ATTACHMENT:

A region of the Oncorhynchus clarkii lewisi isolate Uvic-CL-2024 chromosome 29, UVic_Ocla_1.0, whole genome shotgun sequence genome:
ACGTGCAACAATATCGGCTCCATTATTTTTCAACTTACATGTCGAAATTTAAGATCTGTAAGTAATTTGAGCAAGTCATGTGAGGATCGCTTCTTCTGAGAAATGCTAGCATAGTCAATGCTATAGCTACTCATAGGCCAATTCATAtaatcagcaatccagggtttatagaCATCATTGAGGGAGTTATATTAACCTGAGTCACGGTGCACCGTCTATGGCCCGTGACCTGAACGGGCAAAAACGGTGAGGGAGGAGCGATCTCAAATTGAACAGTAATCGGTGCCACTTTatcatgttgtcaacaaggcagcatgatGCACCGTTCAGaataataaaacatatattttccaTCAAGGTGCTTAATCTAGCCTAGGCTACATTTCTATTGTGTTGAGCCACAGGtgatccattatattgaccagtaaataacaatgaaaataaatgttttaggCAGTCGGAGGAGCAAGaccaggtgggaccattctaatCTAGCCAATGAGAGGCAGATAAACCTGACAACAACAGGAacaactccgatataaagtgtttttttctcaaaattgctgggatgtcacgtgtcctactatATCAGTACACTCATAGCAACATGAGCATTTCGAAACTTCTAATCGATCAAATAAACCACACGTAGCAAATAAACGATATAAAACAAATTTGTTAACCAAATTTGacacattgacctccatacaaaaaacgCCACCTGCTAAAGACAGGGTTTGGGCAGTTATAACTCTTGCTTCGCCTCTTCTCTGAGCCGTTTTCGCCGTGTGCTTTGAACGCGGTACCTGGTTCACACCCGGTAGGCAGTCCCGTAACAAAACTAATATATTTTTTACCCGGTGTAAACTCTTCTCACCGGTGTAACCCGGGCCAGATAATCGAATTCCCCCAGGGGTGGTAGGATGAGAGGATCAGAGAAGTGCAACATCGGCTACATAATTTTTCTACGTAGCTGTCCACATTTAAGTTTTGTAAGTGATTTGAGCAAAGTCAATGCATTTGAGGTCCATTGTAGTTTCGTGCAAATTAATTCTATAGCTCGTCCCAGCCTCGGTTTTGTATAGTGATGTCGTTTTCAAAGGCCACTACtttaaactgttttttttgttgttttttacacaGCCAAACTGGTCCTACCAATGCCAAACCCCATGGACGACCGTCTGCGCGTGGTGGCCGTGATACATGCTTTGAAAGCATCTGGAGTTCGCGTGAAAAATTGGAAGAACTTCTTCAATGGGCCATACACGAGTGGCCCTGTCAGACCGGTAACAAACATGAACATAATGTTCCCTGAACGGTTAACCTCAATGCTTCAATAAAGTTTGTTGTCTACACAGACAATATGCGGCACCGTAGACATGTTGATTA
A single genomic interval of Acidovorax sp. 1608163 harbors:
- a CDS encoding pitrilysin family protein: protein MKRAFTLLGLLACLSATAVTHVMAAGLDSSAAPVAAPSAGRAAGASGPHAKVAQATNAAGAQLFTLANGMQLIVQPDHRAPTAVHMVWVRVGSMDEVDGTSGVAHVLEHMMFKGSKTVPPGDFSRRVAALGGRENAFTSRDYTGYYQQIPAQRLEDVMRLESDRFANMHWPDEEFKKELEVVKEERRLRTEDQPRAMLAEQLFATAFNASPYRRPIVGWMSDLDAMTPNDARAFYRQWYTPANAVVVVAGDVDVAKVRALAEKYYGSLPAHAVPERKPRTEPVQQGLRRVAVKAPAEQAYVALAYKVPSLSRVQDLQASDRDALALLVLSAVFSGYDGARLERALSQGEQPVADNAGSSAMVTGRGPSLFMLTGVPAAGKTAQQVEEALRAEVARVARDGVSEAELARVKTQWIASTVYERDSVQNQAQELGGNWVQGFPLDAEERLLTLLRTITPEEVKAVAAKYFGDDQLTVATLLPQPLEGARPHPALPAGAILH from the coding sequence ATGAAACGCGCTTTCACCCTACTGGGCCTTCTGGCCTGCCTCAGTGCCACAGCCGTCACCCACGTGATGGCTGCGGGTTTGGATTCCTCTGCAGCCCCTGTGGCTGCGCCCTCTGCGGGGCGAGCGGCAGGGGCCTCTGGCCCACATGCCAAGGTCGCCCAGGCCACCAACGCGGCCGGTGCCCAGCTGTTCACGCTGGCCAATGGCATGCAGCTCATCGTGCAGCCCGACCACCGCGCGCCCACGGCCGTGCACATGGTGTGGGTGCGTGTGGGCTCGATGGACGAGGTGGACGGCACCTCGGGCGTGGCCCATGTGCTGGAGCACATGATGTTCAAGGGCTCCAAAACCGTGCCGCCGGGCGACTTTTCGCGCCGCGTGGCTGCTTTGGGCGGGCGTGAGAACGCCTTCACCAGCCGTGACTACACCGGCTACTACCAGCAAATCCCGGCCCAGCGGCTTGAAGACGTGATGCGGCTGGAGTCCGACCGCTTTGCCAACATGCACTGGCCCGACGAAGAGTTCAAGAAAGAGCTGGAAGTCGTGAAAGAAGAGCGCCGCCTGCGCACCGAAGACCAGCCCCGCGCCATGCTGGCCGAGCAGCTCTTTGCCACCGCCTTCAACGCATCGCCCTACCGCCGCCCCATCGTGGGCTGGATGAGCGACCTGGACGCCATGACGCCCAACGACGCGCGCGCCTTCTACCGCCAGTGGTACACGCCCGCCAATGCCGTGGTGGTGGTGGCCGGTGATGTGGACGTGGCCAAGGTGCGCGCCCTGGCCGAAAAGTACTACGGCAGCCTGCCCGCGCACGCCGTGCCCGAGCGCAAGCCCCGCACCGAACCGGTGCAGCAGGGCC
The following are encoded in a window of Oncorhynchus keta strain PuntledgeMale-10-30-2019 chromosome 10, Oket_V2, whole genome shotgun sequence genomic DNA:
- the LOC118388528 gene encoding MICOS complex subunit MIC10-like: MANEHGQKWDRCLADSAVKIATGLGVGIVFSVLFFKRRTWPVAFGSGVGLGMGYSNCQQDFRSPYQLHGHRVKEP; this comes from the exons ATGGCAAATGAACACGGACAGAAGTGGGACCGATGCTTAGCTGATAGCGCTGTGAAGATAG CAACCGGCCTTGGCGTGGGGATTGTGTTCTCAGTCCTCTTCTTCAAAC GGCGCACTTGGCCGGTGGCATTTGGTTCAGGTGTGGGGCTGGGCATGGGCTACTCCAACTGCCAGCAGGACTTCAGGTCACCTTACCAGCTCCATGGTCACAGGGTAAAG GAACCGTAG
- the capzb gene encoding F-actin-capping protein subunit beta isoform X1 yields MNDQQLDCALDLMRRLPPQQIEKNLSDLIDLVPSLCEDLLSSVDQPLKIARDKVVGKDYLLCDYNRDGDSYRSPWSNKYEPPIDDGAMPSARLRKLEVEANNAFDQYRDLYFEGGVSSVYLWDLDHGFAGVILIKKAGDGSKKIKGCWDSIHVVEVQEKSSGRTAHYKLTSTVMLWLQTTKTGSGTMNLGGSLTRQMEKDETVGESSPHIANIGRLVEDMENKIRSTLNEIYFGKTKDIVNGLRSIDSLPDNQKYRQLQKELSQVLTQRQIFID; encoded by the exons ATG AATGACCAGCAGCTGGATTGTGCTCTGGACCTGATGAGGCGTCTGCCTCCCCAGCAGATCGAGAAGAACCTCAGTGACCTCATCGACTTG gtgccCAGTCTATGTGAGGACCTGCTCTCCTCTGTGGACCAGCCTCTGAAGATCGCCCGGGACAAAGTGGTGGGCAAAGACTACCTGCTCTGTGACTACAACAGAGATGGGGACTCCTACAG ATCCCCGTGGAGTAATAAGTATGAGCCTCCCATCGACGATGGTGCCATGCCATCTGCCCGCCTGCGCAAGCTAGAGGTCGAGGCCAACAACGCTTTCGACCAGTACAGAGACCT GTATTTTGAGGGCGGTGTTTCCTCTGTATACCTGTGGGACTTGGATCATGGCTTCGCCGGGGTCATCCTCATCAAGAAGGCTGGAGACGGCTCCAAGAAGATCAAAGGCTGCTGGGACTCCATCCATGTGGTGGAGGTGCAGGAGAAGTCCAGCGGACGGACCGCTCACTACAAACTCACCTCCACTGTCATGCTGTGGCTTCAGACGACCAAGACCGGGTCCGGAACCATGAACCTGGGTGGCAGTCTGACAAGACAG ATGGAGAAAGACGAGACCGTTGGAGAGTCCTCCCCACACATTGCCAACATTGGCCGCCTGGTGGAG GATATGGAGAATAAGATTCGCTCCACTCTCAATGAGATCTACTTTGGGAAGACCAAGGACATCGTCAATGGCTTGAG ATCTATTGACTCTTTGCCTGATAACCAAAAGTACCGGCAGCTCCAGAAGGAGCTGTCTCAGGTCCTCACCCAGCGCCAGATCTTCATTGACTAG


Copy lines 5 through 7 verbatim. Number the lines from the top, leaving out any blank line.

The following are encoded in a window of Oncorhynchus keta strain PuntledgeMale-10-30-2019 chromosome 10, Oket_V2, whole genome shotgun sequence genomic DNA:
- the LOC118388528 gene encoding MICOS complex subunit MIC10-like: MANEHGQKWDRCLADSAVKIATGLGVGIVFSVLFFKRRTWPVAFGSGVGLGMGYSNCQQDFRSPYQLHGHRVKEP; this comes from the exons ATGGCAAATGAACACGGACAGAAGTGGGACCGATGCTTAGCTGATAGCGCTGTGAAGATAG CAACCGGCCTTGGCGTGGGGATTGTGTTCTCAGTCCTCTTCTTCAAAC GGCGCACTTGGCCGGTGGCATTTGGTTCAGGTGTGGGGCTGGGCATGGGCTACTCCAACTGCCAGCAGGACTTCAGGTCACCTTACCAGCTCCATGGTCACAGGGTAAAG GAACCGTAG
- the capzb gene encoding F-actin-capping protein subunit beta isoform X1 yields MNDQQLDCALDLMRRLPPQQIEKNLSDLIDLVPSLCEDLLSSVDQPLKIARDKVVGKDYLLCDYNRDGDSYRSPWSNKYEPPIDDGAMPSARLRKLEVEANNAFDQYRDLYFEGGVSSVYLWDLDHGFAGVILIKKAGDGSKKIKGCWDSIHVVEVQEKSSGRTAHYKLTSTVMLWLQTTKTGSGTMNLGGSLTRQMEKDETVGESSPHIANIGRLVEDMENKIRSTLNEIYFGKTKDIVNGLRSIDSLPDNQKYRQLQKELSQVLTQRQIFID; encoded by the exons ATG AATGACCAGCAGCTGGATTGTGCTCTGGACCTGATGAGGCGTCTGCCTCCCCAGCAGATCGAGAAGAACCTCAGTGACCTCATCGACTTG gtgccCAGTCTATGTGAGGACCTGCTCTCCTCTGTGGACCAGCCTCTGAAGATCGCCCGGGACAAAGTGGTGGGCAAAGACTACCTGCTCTGTGACTACAACAGAGATGGGGACTCCTACAG ATCCCCGTGGAGTAATAAGTATGAGCCTCCCATCGACGATGGTGCCATGCCATCTGCCCGCCTGCGCAAGCTAGAGGTCGAGGCCAACAACGCTTTCGACCAGTACAGAGACCT GTATTTTGAGGGCGGTGTTTCCTCTGTATACCTGTGGGACTTGGATCATGGCTTCGCCGGGGTCATCCTCATCAAGAAGGCTGGAGACGGCTCCAAGAAGATCAAAGGCTGCTGGGACTCCATCCATGTGGTGGAGGTGCAGGAGAAGTCCAGCGGACGGACCGCTCACTACAAACTCACCTCCACTGTCATGCTGTGGCTTCAGACGACCAAGACCGGGTCCGGAACCATGAACCTGGGTGGCAGTCTGACAAGACAG ATGGAGAAAGACGAGACCGTTGGAGAGTCCTCCCCACACATTGCCAACATTGGCCGCCTGGTGGAG GATATGGAGAATAAGATTCGCTCCACTCTCAATGAGATCTACTTTGGGAAGACCAAGGACATCGTCAATGGCTTGAG ATCTATTGACTCTTTGCCTGATAACCAAAAGTACCGGCAGCTCCAGAAGGAGCTGTCTCAGGTCCTCACCCAGCGCCAGATCTTCATTGACTAG